• Work seamlessly as part of a multi-site, multi-cultural team.

Skills:

  • Technical:
    • Programming in Python, Java, C, C#, C++, and JavaScript
    • Data structures and algorithms
    • SDLC: Data gathering, Requirement analysis, coding, testing, and deployment
    • Methodology: Agile and SCRUM
    • Cloud Technology: Virtualization of Amazon AWS, Microsoft Hyper-V, and VMWare
    • Developer tools: Git, GitHub, Jira, Azure, and Atom
    • Database architecture and design: RDBMS, SQL, Pl/SQL
  • Analytical and problem solving
  • Computer Science fundamentals: Data Structures and Algorithms
  • Communication and visualization skills
  • Business knowledge

Many of the tasks already mimic that of a Data Scientist.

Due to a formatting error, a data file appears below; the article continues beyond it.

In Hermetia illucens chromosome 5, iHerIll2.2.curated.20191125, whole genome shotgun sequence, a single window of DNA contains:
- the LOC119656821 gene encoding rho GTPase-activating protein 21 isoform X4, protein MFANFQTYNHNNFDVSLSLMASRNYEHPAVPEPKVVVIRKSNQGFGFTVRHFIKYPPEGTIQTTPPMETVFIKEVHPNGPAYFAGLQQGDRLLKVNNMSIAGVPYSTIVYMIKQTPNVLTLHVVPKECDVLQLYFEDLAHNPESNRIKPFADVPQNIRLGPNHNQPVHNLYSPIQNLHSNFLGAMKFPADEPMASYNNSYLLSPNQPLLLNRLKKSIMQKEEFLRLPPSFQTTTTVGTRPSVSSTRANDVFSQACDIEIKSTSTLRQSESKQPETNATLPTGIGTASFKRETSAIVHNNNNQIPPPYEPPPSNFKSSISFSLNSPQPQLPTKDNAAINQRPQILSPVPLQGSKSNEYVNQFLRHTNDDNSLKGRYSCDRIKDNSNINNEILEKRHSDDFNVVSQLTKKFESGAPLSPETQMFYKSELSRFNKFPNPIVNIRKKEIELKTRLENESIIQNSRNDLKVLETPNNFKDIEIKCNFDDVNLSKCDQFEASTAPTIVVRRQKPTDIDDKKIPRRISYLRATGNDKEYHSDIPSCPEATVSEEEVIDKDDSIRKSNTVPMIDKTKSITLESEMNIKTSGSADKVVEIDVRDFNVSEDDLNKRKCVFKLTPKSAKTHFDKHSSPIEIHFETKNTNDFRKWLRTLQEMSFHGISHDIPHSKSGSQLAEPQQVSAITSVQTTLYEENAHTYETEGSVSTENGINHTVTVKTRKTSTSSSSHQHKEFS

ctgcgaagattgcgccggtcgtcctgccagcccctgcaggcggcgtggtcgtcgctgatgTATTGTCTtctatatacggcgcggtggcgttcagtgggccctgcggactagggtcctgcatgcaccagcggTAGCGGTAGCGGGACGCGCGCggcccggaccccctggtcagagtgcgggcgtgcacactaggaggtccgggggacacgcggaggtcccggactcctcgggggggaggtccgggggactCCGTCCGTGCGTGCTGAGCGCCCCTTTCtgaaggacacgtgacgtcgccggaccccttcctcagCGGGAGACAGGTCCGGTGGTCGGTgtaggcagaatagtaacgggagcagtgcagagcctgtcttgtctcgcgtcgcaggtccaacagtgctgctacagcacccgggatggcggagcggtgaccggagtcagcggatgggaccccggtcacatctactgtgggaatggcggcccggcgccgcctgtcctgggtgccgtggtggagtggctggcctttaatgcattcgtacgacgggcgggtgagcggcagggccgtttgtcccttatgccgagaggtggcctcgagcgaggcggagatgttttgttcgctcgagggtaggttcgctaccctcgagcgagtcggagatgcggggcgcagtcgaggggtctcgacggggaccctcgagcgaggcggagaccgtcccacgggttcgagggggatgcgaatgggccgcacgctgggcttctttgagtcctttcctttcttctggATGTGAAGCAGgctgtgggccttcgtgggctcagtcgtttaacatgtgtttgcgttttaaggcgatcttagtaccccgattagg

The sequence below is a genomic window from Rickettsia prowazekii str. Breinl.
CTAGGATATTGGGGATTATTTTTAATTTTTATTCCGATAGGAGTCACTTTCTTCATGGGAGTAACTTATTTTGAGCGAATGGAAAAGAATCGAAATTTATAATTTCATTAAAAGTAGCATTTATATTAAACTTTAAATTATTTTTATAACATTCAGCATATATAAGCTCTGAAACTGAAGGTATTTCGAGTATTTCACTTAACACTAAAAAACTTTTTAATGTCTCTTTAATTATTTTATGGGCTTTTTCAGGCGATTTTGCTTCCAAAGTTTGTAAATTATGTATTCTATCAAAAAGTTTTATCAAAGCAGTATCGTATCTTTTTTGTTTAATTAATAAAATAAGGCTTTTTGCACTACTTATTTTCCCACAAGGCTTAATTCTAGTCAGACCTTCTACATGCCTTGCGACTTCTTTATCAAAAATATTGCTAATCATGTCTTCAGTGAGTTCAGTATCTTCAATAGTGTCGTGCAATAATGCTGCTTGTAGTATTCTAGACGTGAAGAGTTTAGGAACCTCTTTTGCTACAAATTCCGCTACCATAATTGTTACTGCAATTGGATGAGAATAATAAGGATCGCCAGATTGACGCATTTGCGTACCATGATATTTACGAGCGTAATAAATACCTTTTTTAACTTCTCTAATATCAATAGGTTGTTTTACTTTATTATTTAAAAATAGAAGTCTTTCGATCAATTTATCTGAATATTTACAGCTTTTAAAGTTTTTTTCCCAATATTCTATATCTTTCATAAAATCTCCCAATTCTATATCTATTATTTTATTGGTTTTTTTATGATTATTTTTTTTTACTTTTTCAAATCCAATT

Aspect#2: Skills and job description of a Data Scientist

Data Scientist is a nerd who uses their analytical, statistical, and programming skills to collect, analyze, interpret and visualize large data sets.

They develop data-driven solutions to complex business challenges and make future predictions that affect business decisions. 

They usually have a degree in Math, Statistics, Computer Science, or the research field. A Master’s or Ph.D. is a plus.

Source: Glassdoor
Courtesy: KDnuggets

Leverage of being a Software Developer

As a Software Developer, you already have 2/3rd of the equation in place to become a Data Scientist, you:

  • Are a good programmer with the best coding and testing practice.
  • Have knowledge of SDLC in an agile environment
  • Maintain and collaborate code using VCS like Git.
  • Can build CI/CD data pipelines from DevOps practice.
  • Have good problem-solving and analytical skills
  • Are a Subject Matter Expert (SME) and understand the business process and user requirements.
  • Understand system infrastructure and architectural design